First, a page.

However, the Hamlin Park Historic District is now listed on the State Register of Historic Places and is on the way to being approved by the National Park Service as a National Register Historic District. Preservation Studios completed all the work for the nomination, pro-bono and as a result homeowners and commercial property owners can utilize historic tax credits for qualified rehabilitation work. Here is an example of one such property on East Delavan that could be a great live/work space for someone.

If you own a contributing home in the district you can get a 20% tax credit for the approved work you do to the home. It basically includes anything related to the house itself including roof replacement, HVAC, electrical, and plumbing systems, restoration of architectural features, windows, etc. There are three requirements to enroll in the program: the rehab cost must be at least $5000, 5% of that must be spent on the exterior ($250), and home must be a contributing structure. Here is the official application, which is very straightforward. 

Here is an example of the benefit. Let's say you have to replace your roof, want to restore your porch details, and need a new furnace and the total cost is $15,000. The homeowner credit is 20% of the rehab expenses, which in this case yields a $3000 tax credit, which is applied to your state income tax for the year the project is completed. If your state income tax is less than $3000, the credit covers the taxes and the difference is paid back to you in a refund.

Even better news, if you own an income producing property like renting a double or an industrial/commercial building, you are eligible for a 40% tax credit on rehab work. Just like the homeowner credit, 20% comes from the state and the other 20% comes from the federal government. If you're keeping track, that means almost half of your rehab expenses are pretty much covered.
Hughes Avenue

3) Proximity to Parks, Metro Rail, the Elmwood Village, the Medical Campus, and Expressways: Another fantastic selling point is the variety of different options for getting around Buffalo and the nearby recreation spots. For those unwilling to give up their cars, accessing the Kensington and Scajaquada Expressways are quick and easy. People more interested in sustainable modes of transportation have two options for Metro Rail stops; one at Main and Humboldt Parkway and one at East Delavan Avenue and Main Street.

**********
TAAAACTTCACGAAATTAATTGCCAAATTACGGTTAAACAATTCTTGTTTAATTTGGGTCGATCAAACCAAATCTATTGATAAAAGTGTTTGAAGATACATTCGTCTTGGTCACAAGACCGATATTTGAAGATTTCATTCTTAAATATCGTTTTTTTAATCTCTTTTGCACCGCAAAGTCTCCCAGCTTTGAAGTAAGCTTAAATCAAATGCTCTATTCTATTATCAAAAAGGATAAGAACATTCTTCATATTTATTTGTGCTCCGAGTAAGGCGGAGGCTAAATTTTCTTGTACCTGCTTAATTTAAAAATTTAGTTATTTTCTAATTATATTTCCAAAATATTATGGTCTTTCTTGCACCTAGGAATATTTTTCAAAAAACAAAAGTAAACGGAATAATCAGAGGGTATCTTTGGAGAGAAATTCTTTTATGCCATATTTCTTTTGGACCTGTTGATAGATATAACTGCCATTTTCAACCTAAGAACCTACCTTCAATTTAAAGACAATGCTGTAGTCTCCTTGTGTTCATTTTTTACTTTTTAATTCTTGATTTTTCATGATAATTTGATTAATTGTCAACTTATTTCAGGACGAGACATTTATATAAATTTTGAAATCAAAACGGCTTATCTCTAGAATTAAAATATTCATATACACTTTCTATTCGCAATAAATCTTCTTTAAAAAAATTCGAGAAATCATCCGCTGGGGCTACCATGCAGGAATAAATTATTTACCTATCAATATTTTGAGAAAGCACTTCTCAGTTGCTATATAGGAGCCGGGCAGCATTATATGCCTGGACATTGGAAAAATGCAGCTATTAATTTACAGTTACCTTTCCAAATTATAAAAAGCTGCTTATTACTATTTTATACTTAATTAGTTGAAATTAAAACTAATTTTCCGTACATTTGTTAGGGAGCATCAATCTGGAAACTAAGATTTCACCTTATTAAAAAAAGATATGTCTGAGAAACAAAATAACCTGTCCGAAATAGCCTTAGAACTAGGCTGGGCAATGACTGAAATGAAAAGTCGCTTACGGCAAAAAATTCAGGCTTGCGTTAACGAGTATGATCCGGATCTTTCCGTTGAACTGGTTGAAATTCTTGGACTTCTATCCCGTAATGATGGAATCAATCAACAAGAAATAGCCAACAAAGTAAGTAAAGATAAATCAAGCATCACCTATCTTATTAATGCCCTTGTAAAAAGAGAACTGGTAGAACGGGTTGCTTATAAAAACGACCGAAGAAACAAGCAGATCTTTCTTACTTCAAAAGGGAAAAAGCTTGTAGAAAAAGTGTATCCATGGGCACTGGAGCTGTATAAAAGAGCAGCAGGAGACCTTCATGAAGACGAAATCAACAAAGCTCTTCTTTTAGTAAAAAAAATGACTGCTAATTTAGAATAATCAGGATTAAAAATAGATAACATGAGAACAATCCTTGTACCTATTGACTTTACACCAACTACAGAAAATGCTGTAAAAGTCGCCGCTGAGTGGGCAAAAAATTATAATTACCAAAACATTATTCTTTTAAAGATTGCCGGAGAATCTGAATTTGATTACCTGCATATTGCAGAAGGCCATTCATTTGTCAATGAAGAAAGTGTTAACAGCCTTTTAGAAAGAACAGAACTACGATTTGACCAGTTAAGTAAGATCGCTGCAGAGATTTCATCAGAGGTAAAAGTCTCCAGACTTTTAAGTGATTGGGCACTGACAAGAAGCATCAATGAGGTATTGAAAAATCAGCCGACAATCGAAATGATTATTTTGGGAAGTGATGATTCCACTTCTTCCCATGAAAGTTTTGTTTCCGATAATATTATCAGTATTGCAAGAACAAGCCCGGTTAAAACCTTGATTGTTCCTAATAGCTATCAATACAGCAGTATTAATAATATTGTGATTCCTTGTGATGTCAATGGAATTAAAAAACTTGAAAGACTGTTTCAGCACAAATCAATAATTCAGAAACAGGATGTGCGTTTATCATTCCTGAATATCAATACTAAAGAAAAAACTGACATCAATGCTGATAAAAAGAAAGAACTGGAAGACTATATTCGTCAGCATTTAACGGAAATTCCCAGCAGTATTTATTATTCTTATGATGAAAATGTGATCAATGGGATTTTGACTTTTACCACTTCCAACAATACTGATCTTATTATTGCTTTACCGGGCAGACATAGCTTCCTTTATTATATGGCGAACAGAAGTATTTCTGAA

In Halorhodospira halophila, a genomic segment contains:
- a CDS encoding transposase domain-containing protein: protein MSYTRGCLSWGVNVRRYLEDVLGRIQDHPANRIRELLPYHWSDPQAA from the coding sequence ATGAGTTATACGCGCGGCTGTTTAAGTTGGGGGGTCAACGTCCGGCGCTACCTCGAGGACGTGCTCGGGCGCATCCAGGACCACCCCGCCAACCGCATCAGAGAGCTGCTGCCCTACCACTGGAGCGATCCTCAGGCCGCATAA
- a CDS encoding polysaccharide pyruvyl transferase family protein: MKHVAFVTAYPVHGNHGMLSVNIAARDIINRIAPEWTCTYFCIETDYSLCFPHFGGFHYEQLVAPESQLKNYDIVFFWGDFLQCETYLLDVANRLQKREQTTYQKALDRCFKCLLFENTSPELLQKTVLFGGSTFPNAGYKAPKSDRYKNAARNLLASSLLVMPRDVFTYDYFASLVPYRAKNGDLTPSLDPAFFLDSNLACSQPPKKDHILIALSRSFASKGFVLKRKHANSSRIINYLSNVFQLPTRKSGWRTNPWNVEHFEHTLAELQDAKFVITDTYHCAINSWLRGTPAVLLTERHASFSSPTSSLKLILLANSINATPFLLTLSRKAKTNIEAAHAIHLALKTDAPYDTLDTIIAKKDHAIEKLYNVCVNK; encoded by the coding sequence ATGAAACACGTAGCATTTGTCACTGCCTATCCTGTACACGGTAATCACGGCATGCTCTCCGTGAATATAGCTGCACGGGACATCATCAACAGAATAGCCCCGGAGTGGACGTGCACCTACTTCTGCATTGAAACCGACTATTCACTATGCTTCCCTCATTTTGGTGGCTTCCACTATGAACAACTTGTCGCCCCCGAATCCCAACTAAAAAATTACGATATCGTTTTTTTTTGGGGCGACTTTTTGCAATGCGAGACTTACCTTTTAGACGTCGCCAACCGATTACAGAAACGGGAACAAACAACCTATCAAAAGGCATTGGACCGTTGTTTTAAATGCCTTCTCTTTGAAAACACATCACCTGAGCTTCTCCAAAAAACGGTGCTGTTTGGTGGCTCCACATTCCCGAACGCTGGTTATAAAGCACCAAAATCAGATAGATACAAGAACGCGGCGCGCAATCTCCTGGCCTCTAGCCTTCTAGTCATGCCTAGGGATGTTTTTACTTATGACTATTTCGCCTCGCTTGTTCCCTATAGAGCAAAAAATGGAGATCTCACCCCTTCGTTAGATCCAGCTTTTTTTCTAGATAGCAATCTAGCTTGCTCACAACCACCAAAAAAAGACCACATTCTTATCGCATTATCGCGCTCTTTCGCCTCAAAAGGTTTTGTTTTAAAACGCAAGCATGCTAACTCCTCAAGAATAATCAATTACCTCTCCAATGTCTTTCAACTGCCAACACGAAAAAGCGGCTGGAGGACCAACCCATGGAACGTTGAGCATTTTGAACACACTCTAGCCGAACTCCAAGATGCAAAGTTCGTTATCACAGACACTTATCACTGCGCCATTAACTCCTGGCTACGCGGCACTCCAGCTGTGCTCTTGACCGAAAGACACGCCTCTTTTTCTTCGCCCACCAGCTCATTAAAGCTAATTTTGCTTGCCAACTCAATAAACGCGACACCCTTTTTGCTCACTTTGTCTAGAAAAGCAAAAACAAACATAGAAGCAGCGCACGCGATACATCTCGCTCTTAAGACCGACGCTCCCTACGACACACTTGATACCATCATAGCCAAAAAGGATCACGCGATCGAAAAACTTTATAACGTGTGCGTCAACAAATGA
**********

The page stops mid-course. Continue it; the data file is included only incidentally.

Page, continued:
The Main and Delavan entrance to Forest Lawn Cemetery is just a few blocks from the majority of homes in Hamlin Park for people who like to stroll and take in the landscape. The path around the Gala Waters in Delaware Park can be reached by bike in just over five minutes. Additionally, the Elmwood Village is a straight shot down Delavan Avenue, a mere seven minutes by bike, probably less for most people.

Young doctors and medical students with a lot of debt and little capital will appreciate the five minute drive or the ten minute bike ride from Hamlin Park (Northland and Jefferson Avenues) to the Medical Campus (Michigan and North Streets). When you're paying off big student loans and throwing away money renting, reducing your transportation costs can have a huge impact. That takes me into my next point.
Butler & Wohlers

4) Affordable Home Prices with Historic Character: Most of the housing stock in Hamlin Park was built between 1895 and the mid-1920s, which means plenty of architectural character and historic features. I assembled a complete list of all property sales in Hamlin Park and the average purchase price ranges from about $40,000 to $70,000, making it very affordable for most people. There are a few deals to be had at the In-Rem auction every October and some really great houses can go for less than those prices, like the one I'm in the process of buying.